What Actually Happens When You Mix Alcohol And Caffeine?

The coziness of coffee. The glamor of a cocktail.

With the espresso martini, you can have it all – so it's no surprise they've been taking metropolitan New York by storm in recent months. In fact, there are entire food blogs dedicated to finding the best espresso martinis in New York. It isn't a new concept: rum and coke is the entry-level bar-goer's ole' reliable order. Espresso martinis are basically the hot older sister of a classic Irish coffee.

It's easy to forget that alcohol and caffeine are both drugs. The ready availability of energy drinks, iced coffees, or a six-pack of seltzers makes them as commonplace beverages as water. Luckily, alcohol and caffeine are technical drugs with relatively low-risk margins – if consumed in moderation. But what happens when they're combined? 

Before we weigh out the risks, let's consider the health benefits of caffeine – namely coffee and espresso, which are plant-based. Dietitian Andrea Dunn, RD, of the Cleveland Clinic, reports that coffee is a rich source of nutrients, including B vitamins, potassium, and riboflavin. The beans are also rich in antioxidants and lower the risk of Type 2 Diabetes. Coffee beans even protect against liver cirrhosis – which is great news if you like pairing espresso with your alcohol.

The risks

However, these health benefits don't come without drawbacks. According to the CDC, caffeine can make you feel less drunk than you actually are. The caffeine stimulant disguises the depressant effects of alcohol, resulting in a surprise inebriation that sneaks up seemingly out of nowhere. Health.gov states that the average espresso shot contains 64 milligrams of caffeine per fluid ounce, which, compared to the 8 mg/fl oz in a cup of coffee, is cause for slight concern. Because of this, caffeinated alcoholic beverage fans are six times more likely to binge drink — often unintentionally.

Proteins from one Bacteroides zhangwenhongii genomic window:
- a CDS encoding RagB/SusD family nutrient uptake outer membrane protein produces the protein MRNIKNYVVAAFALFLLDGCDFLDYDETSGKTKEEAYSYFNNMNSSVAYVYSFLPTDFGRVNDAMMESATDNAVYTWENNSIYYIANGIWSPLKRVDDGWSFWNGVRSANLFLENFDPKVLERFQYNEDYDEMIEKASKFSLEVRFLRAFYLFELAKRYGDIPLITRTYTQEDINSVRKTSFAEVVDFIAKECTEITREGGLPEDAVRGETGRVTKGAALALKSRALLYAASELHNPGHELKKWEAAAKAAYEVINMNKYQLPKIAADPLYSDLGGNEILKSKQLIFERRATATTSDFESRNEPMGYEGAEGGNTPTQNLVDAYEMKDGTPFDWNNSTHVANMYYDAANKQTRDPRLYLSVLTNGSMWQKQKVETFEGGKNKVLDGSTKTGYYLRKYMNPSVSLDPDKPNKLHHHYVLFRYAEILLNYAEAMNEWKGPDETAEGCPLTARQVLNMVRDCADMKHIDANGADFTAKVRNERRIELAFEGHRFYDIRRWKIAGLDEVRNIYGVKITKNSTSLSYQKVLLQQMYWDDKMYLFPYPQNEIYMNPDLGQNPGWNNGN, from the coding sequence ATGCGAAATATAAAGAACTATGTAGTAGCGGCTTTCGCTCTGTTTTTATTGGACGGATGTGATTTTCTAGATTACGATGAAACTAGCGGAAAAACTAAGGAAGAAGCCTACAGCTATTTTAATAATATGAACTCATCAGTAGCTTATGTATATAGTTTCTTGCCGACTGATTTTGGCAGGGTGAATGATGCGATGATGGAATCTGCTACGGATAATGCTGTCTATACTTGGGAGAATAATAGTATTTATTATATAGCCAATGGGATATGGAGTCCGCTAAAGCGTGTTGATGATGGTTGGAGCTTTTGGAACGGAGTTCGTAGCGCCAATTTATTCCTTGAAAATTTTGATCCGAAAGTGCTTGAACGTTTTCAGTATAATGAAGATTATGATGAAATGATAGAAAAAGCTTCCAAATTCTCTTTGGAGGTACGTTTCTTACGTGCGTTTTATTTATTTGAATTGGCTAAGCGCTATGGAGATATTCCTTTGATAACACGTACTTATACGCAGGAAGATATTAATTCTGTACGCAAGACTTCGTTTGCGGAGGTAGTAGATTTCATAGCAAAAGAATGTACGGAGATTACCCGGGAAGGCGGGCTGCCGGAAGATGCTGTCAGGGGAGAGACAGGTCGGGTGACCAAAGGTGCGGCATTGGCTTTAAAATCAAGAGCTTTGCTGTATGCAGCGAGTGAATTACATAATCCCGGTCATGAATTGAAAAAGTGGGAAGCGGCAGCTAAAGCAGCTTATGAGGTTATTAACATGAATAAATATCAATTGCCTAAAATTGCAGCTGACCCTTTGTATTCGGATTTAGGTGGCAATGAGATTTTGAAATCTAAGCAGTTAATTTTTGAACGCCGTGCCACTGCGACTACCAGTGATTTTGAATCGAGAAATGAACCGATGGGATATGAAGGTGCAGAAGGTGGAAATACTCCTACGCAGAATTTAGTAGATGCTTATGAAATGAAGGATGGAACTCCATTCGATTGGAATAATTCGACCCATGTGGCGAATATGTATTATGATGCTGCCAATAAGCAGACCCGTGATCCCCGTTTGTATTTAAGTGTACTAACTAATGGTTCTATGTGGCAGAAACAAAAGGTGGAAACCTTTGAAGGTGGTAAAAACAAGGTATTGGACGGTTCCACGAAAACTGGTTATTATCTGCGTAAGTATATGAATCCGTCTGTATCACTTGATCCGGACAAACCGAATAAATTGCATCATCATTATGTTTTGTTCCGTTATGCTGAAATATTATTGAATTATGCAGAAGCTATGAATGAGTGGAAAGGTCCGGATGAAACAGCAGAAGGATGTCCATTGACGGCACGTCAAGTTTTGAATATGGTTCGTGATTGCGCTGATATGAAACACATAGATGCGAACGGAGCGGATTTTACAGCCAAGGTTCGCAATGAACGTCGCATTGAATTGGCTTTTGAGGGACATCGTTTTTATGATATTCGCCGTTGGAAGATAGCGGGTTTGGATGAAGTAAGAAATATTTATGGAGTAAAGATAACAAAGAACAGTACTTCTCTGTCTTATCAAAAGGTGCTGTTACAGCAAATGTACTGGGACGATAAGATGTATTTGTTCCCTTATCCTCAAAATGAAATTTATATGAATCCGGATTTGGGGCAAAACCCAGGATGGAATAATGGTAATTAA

In addition to a sudden buzz, caffeine and alcohol can also lead to sudden dehydration. Medical News Today explains that alcohol acts as a diuretic, which increases urination in the body, leading to dehydration and the depletion of electrolytes. Since the Mayo Clinic reports that caffeine is also a mild diuretic, combining the two can lead to sudden symptoms of insufficient fluid intake –- even if you've been intaking fluids all night.

Is it safe?

The keyword here is moderation. Both alcohol and caffeine are commonplace in the American diet and safe if consumed responsibly (by consumers with no underlying health conditions). After dinner, an espresso martini is a thinking man's dessert, but what happens when moderation is thrown out the window? 

The American Psychological Association recalls the nationwide ban of alcoholic energy drinks in 2010 sparked by the brand Four Loko. At its initial release in 2005, Four Loko was promoted as an energy drink, but it contains 12% alcohol by volume (most beers contain 4-6%). As Health.gov reports, caffeine does not change blood alcohol content levels and therefore does not reduce the risk of harm associated with drinking alcohol. However, following a series of incident reports in which people were harmed or behaved recklessly after drinking it, Four Loko has been sold without the addition of caffeine since 2010.

Espresso is a meticulously-roasted treat, and craft cocktails are assembled with the same amount of care -– and decadence. So treating espresso martinis and other unique cocktails like the glamorous desserts they are is a safe way to have your cake and eat it too.